There are some commonly-held ideas in B2B companies about social media not being all that important. These are holding companies back from developing strong and effective social media strategies. We unpick some of the most common to show you why you really need a good social media strategy.
My customers aren’t using social media. It’s only worthwhile for B2C.
Are your customers people? Then they’re almost certainly using social media. Research using Forrester’s Social Technographics suggests that fewer than one fifth of adults in the USA are not using social media in any way. The two largest groups identified were ‘Spectators’, at 68%, those who consume online material including social media, but don’t contribute, and ‘Joiners’, at 59%, who maintain a profile, but don’t actively contribute. But even they are consuming social media. In B2B, if anything, there’s more social media activity, with only 5% being completely inactive. A massive 91% of companies maintain some kind of watching brief over social media. Patterns of use of the ‘Big Four’ (Facebook, Twitter, LinkedIn and YouTube) are almost identical in B2B and B2C.
With the time taken to explore before purchase being so much longer in B2B, customers are clearly doing a lot more research in this market. They’re likely to be doing so via social media. You need to be there to answer their questions and become their go-to person for solutions.
Nobody’s talking about us on social media, so we don’t need to be there to respond
This myth may arise from the idea that social media is only for complaints. It isn’t. Most people don’t use social media primarily for complaints, but for research and conversations. In which case, you want people talking about you and the quality of your product. You won’t get word of mouth recommendations otherwise.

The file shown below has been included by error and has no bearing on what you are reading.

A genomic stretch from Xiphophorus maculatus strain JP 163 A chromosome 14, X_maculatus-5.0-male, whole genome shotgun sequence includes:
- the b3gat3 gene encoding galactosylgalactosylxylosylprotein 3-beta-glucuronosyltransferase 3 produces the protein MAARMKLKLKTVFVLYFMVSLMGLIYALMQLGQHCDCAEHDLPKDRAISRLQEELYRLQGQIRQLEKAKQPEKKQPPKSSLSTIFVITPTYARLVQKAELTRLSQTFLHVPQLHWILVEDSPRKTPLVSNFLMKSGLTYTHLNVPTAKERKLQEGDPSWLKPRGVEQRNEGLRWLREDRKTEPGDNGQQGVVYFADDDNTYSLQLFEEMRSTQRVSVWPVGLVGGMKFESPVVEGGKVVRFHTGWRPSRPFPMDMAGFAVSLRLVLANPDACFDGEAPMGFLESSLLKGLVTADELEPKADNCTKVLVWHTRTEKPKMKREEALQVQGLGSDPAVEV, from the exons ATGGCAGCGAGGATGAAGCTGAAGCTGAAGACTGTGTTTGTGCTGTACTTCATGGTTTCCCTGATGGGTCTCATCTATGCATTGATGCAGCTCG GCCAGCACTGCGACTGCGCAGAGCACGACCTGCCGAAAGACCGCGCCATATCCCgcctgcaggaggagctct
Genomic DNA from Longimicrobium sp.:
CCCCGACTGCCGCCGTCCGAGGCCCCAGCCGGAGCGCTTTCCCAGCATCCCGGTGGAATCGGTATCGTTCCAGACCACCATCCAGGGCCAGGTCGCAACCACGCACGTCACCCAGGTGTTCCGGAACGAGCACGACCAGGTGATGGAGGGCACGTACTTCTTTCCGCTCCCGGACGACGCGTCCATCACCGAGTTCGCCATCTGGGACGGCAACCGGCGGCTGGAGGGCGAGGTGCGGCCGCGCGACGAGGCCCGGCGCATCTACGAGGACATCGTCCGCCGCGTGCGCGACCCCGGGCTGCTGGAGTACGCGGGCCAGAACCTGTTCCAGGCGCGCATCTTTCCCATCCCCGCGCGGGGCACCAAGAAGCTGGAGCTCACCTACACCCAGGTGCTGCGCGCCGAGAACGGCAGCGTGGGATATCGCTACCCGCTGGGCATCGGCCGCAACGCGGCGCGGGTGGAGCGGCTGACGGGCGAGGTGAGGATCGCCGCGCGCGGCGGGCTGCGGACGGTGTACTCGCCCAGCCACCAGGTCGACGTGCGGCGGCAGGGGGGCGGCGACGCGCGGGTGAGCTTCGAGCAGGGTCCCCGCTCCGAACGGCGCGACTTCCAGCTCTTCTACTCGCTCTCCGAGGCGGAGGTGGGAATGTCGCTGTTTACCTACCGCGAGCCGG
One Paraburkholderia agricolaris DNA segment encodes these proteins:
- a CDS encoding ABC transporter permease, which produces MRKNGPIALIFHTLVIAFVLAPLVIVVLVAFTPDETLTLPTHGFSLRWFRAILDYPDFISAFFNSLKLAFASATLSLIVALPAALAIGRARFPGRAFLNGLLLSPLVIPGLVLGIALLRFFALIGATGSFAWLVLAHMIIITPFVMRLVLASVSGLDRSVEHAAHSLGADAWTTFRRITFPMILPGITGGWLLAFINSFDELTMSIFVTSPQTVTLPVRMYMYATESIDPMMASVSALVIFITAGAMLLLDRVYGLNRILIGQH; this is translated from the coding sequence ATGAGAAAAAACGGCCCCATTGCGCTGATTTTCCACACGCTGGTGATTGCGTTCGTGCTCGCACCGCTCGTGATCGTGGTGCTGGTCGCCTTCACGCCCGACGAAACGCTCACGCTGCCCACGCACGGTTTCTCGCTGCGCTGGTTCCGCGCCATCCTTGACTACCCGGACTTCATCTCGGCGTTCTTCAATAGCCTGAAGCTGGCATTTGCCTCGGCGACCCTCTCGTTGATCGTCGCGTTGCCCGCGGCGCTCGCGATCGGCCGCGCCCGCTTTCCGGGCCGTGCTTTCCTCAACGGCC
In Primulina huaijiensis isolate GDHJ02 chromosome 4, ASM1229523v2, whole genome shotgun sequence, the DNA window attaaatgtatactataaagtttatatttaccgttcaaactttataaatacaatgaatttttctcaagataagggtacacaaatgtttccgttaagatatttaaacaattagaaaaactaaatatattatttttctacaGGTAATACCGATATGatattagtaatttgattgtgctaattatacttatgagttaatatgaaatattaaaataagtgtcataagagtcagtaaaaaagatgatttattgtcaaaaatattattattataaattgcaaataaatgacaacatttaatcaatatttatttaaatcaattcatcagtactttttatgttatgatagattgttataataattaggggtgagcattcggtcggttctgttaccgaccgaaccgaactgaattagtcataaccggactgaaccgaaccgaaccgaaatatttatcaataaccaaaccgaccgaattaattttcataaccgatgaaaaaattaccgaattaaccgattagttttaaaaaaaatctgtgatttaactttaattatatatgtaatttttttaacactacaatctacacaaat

In fact, the less anyone is talking about you, the more you need to be on social media to start up conversations, and to draw attention to your content. Research has found that customers exposed to a company on social media are 2.8 times more likely to search for that company’s products. Not being talked about is bad.
We’ve got a Facebook page, what more do you want?
The simple answer to this question is found in the very funny ‘It’s not us, it’s you’ letter to Facebook from Eat24, a US-based restaurant. Yes, it’s designed to make you laugh, but there’s an important message behind it. Facebook’s news feed algorithm has changed the way things work. People who ‘like’ your Facebook page won’t necessarily get to see your posts automatically. You could try using paid-for posts, but that may not work either. The algorithm has complicated things, and it’s not clear how it works. You could be spending a lot of time and money without anyone seeing your posts. Facebook is no longer enough. You need a co-ordinated social media strategy which is based where your customers are looking, and, preferably, where the majority of your content is on your platform, so that nobody can take it out from under your feet.
Social media isn’t efficient for customer service
It’s true that most people aren’t on Twitter or Facebook to complain. But on the other hand, when they really want a company to listen, those are the default options. So you need to be there to respond quickly, effectively and personally when someone has a big complaint.
You can’t measure social media, so it’s not worth doing
There is a philosophy that ‘what matters is what’s counted’, but it’s not really true: sometimes it’s just harder to measure what matters. But even if it were true, there are so many good ways of measuring social media out there now, that there’s just no excuse. We’ve written before about effective ways to measure ROI on thought leadership, and elsewhere about how your social presence can improve your line of sight with customers, including ways to measure social media impact. These are getting more and more meaningful all the time.
The bottom line
The bottom line is that lack of social media strategy in B2B could seriously affect your bottom line. You need to be out there, entering into conversations with your customers as much, if not more, than on B2C. In a B2C business, there are far more consumers to chip in with answers to problems. In B2B, it’s far more likely to be your competitors, and that could end up costing you.